Washington: At a time when US is facing economic strain and automatic budgetary cuts is in place, President Barack Obama, in a show of solidarity has decided to return five percent of his salary amounting to USD 20,000 to the Department of Treasury.
Notably, US Defense Secretary Chuck Hagel will also voluntarily return part of his salary in solidarity with Defense Department's 800,000 civilian employees facing unpaid furloughs.

The salary of the US President is USD 400,000 per annum (over Rs 2 crore) and in a show of solidarity he will return its five percent which amounts to USD 20,000 (over Rs 10 lakh) to the treasury.
"Obama instructed his staff that he wanted to do this when the sequester took effect," White House Press Secretary Jay Carney said.
"The salary for the President, as with Members of Congress, is set by law and cannot be changed. However, the President has decided that to share in the sacrifice being made by public servants across the federal government that are affected by the sequester, he will contribute a portion of his salary back to the Treasury," Carney said.
Obama plans to write checks to Treasury on a monthly basis, effective March 1, but will cut the first check in April. A day earlier, US Defense Secretary Chuck Hagel had announced a similar move.

The Pentagon will start forcing certain employees to take unpaid furloughs or leaves this month due to the mandatory budget cuts that entered into force on March 1 after Congress and the White House failed to reach an agreement on reducing the budget deficit in an orderly way.

Hagel will commit to partial forfeiture over the 14-week furlough period , though furlough-exempt as a presidentially appointed, Senate-confirmed official, Pentagon spokesman George Little has said.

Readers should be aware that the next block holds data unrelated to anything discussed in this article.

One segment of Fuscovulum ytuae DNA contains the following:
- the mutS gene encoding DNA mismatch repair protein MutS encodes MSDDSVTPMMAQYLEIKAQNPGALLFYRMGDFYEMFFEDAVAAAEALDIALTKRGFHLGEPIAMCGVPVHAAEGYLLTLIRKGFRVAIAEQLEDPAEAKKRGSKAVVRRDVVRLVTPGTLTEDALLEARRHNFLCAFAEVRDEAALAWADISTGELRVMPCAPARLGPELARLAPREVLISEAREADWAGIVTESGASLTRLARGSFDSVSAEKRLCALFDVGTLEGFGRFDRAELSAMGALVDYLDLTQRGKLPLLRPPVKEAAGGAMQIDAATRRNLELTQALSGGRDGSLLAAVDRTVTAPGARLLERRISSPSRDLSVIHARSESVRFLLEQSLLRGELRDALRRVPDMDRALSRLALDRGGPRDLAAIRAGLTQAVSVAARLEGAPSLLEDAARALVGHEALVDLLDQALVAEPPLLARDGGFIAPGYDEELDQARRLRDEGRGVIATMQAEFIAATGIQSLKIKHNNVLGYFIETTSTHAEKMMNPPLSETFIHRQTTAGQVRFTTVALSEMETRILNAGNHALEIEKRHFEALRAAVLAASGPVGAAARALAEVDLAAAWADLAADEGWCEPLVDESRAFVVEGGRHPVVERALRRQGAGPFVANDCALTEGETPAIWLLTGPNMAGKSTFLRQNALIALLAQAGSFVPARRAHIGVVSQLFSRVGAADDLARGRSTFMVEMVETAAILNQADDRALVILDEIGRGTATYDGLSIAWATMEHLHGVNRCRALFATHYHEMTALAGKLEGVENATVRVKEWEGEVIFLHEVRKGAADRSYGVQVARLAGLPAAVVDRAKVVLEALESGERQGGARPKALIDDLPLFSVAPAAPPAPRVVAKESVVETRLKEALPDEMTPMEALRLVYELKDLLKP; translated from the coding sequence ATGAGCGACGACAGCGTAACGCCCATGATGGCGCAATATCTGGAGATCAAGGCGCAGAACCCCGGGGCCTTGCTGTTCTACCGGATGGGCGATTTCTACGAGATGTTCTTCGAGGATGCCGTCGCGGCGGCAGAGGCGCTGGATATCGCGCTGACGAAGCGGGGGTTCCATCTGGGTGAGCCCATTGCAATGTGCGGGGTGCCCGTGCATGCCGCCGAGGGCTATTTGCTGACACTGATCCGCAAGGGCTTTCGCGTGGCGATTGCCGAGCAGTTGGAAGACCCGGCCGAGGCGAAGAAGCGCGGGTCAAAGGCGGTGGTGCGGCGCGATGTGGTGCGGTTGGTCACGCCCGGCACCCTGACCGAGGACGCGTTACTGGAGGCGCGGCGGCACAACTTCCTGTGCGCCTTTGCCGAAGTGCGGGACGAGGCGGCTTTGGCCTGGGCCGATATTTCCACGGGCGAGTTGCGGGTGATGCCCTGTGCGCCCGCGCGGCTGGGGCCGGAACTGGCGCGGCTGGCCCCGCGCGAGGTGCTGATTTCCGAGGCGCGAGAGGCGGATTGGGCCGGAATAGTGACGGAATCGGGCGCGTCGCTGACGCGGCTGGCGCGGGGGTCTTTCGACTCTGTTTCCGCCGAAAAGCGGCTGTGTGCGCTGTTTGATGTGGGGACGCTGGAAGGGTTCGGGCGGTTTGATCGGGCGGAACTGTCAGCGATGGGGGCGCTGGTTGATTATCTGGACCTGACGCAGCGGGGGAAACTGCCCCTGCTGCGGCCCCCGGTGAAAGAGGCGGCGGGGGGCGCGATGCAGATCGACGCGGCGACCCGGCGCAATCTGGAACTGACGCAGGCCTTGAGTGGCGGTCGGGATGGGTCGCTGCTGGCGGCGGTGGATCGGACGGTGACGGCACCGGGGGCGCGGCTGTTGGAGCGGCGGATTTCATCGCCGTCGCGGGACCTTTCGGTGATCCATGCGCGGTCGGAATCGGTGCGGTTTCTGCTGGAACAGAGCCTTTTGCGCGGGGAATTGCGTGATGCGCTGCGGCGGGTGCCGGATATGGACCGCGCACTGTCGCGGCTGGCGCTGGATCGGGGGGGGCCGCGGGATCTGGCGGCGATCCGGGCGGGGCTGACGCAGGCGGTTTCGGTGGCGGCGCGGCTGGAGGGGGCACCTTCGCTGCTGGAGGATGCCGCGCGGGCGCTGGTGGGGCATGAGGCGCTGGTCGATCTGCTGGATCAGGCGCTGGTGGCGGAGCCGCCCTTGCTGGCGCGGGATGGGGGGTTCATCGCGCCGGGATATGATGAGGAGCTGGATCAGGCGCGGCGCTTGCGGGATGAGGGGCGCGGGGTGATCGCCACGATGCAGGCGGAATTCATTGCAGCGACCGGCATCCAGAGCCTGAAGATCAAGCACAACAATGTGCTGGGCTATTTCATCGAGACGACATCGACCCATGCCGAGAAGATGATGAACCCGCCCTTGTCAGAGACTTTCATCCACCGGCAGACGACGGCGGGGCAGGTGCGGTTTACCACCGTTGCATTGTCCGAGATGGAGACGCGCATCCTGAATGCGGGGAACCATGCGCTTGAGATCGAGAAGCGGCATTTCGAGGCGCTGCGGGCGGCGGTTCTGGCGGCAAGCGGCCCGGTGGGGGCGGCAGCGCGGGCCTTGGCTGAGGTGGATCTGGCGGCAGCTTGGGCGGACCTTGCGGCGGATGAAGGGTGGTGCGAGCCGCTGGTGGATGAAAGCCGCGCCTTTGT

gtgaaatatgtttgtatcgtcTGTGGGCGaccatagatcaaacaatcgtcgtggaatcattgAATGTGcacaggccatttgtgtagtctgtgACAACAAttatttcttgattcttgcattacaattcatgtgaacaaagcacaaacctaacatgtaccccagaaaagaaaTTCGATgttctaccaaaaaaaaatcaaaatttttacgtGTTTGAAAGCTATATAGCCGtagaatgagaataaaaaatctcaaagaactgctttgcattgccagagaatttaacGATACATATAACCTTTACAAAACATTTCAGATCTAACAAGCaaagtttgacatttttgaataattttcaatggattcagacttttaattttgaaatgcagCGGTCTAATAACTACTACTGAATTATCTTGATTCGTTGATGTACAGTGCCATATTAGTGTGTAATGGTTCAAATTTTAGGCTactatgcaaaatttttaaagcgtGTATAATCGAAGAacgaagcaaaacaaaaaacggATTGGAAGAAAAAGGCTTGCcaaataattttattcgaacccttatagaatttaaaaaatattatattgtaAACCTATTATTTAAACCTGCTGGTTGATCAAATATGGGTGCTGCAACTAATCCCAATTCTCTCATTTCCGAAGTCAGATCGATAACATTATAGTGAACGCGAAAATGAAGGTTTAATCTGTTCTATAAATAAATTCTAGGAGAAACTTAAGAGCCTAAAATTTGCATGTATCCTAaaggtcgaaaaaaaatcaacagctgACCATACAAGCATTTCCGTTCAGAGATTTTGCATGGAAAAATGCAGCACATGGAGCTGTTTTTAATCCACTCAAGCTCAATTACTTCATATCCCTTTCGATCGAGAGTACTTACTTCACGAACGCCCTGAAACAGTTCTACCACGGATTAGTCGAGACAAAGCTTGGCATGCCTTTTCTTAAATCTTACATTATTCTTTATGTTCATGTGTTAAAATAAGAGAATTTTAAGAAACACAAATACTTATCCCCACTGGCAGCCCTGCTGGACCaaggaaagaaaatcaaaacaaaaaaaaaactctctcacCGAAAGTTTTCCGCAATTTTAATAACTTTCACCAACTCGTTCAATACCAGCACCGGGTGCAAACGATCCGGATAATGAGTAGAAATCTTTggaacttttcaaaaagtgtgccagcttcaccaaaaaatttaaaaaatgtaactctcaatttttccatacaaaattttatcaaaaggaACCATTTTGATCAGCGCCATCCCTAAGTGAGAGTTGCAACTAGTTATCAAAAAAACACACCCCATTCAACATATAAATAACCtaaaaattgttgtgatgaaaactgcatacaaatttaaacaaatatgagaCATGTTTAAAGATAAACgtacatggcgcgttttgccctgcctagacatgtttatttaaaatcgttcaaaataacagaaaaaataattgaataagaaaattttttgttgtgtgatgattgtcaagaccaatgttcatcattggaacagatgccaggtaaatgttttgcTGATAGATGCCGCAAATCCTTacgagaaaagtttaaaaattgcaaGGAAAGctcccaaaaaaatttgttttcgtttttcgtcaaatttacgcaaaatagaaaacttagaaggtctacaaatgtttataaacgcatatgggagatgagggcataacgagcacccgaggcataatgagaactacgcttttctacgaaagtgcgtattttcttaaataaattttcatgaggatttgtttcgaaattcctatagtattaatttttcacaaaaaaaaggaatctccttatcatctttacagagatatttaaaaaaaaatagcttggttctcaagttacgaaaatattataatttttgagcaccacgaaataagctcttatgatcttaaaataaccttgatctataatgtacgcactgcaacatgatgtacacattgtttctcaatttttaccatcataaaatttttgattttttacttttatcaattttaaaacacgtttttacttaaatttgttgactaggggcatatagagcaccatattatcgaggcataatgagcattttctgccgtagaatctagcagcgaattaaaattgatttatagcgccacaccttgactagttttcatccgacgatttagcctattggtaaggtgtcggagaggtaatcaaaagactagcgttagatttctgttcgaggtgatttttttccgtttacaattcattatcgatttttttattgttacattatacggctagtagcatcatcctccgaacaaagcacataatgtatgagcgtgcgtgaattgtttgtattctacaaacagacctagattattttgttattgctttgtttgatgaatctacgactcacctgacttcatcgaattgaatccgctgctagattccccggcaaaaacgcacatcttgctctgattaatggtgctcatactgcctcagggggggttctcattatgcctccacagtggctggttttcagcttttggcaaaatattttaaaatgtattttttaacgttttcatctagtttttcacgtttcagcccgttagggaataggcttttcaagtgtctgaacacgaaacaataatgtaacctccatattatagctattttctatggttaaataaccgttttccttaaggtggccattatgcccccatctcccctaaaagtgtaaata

Hagel earns an annual salary of about USD 200,000 as defense chief, according to the daily Politico. Little said he hopes the recent change reducing the projected furloughs from 22 to 14 days brings some relief to the workforce, and he added that employees will remain informed of any further changes.

Officials are reviewing analytics to determine the number of civilian employees they expect to have to furlough in the coming weeks, the Pentagon spokesman said. He said, civilians serving in a war zone, foreign nationals protected by the status of forces of agreement and other categories would be exempted from the cuts. "This has been a troubling time for them and for our uniformed employees too, even though they're exempt from furlough," Little said.

Senator Mark Begich also announced that he would voluntarily give back part of his salary and that more than half of his staff members would have their pay cut this year.


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